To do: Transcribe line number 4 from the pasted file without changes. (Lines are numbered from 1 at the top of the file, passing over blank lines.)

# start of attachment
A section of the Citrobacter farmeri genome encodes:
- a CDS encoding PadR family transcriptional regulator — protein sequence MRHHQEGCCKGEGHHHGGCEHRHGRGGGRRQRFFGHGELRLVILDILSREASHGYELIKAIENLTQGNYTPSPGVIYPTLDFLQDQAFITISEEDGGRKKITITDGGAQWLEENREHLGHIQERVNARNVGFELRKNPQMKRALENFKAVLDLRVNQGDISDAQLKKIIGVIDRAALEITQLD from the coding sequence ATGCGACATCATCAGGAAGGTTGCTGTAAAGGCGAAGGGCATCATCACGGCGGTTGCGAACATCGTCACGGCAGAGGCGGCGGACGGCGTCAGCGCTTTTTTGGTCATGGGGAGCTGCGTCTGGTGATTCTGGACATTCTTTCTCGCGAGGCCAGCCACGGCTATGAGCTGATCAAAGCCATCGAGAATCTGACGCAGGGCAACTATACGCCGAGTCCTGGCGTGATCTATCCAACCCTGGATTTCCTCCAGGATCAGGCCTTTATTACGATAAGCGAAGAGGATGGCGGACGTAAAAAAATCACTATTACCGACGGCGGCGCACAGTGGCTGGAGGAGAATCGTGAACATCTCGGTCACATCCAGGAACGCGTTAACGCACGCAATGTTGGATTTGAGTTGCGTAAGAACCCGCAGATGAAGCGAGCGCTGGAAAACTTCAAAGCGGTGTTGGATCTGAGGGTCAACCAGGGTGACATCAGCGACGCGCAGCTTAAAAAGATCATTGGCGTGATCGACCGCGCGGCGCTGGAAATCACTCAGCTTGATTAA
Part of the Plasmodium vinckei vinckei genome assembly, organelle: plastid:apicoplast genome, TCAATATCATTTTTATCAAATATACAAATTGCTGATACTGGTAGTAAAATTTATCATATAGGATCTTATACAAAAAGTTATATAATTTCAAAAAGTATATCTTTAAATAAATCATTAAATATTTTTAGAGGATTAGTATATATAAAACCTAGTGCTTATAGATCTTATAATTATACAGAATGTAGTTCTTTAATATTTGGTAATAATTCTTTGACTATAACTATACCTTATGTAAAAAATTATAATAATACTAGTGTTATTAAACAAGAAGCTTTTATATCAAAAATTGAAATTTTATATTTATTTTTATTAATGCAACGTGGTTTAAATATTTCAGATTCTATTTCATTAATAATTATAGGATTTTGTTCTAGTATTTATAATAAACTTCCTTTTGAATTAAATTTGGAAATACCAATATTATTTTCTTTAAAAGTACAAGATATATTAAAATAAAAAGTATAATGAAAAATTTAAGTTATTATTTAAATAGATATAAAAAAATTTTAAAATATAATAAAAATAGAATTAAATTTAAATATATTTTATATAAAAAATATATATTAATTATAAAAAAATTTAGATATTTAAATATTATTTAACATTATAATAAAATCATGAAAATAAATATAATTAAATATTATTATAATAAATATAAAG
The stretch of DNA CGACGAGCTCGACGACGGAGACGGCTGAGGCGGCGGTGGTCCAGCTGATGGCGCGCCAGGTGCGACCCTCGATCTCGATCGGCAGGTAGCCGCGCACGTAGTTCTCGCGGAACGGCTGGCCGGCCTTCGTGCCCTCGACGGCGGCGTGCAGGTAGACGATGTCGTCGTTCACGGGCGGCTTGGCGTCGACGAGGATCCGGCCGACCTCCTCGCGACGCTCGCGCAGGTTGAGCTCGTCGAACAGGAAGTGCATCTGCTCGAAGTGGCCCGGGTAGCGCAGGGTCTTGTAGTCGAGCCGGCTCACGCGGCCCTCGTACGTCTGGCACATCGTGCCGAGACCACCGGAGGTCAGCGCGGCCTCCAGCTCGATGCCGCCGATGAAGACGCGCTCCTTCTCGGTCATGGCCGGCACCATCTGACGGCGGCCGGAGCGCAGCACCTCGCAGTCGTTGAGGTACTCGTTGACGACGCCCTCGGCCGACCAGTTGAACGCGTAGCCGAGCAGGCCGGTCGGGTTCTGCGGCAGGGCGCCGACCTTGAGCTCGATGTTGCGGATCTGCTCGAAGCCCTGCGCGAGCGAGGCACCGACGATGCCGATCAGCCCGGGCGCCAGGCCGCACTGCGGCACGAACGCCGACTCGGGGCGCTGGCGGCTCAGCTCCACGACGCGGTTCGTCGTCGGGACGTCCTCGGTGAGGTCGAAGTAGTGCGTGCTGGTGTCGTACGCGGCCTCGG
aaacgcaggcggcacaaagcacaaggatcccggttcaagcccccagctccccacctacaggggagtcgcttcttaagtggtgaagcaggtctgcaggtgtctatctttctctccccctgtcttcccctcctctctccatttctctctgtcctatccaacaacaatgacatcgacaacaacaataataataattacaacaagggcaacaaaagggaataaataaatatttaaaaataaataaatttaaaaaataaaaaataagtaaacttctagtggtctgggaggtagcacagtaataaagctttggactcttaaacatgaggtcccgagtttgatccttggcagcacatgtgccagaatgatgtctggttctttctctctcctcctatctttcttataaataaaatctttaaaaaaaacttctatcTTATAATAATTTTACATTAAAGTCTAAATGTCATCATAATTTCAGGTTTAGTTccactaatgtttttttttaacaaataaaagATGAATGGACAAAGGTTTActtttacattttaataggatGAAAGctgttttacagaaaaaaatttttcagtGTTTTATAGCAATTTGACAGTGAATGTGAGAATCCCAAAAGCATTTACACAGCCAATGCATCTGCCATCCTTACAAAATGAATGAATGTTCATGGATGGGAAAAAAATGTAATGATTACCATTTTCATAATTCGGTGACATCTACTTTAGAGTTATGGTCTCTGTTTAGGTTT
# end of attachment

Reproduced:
The stretch of DNA CGACGAGCTCGACGACGGAGACGGCTGAGGCGGCGGTGGTCCAGCTGATGGCGCGCCAGGTGCGACCCTCGATCTCGATCGGCAGGTAGCCGCGCACGTAGTTCTCGCGGAACGGCTGGCCGGCCTTCGTGCCCTCGACGGCGGCGTGCAGGTAGACGATGTCGTCGTTCACGGGCGGCTTGGCGTCGACGAGGATCCGGCCGACCTCCTCGCGACGCTCGCGCAGGTTGAGCTCGTCGAACAGGAAGTGCATCTGCTCGAAGTGGCCCGGGTAGCGCAGGGTCTTGTAGTCGAGCCGGCTCACGCGGCCCTCGTACGTCTGGCACATCGTGCCGAGACCACCGGAGGTCAGCGCGGCCTCCAGCTCGATGCCGCCGATGAAGACGCGCTCCTTCTCGGTCATGGCCGGCACCATCTGACGGCGGCCGGAGCGCAGCACCTCGCAGTCGTTGAGGTACTCGTTGACGACGCCCTCGGCCGACCAGTTGAACGCGTAGCCGAGCAGGCCGGTCGGGTTCTGCGGCAGGGCGCCGACCTTGAGCTCGATGTTGCGGATCTGCTCGAAGCCCTGCGCGAGCGAGGCACCGACGATGCCGATCAGCCCGGGCGCCAGGCCGCACTGCGGCACGAACGCCGACTCGGGGCGCTGGCGGCTCAGCTCCACGACGCGGTTCGTCGTCGGGACGTCCTCGGTGAGGTCGAAGTAGTGCGTGCTGGTGTCGTACGCGGCCTCGG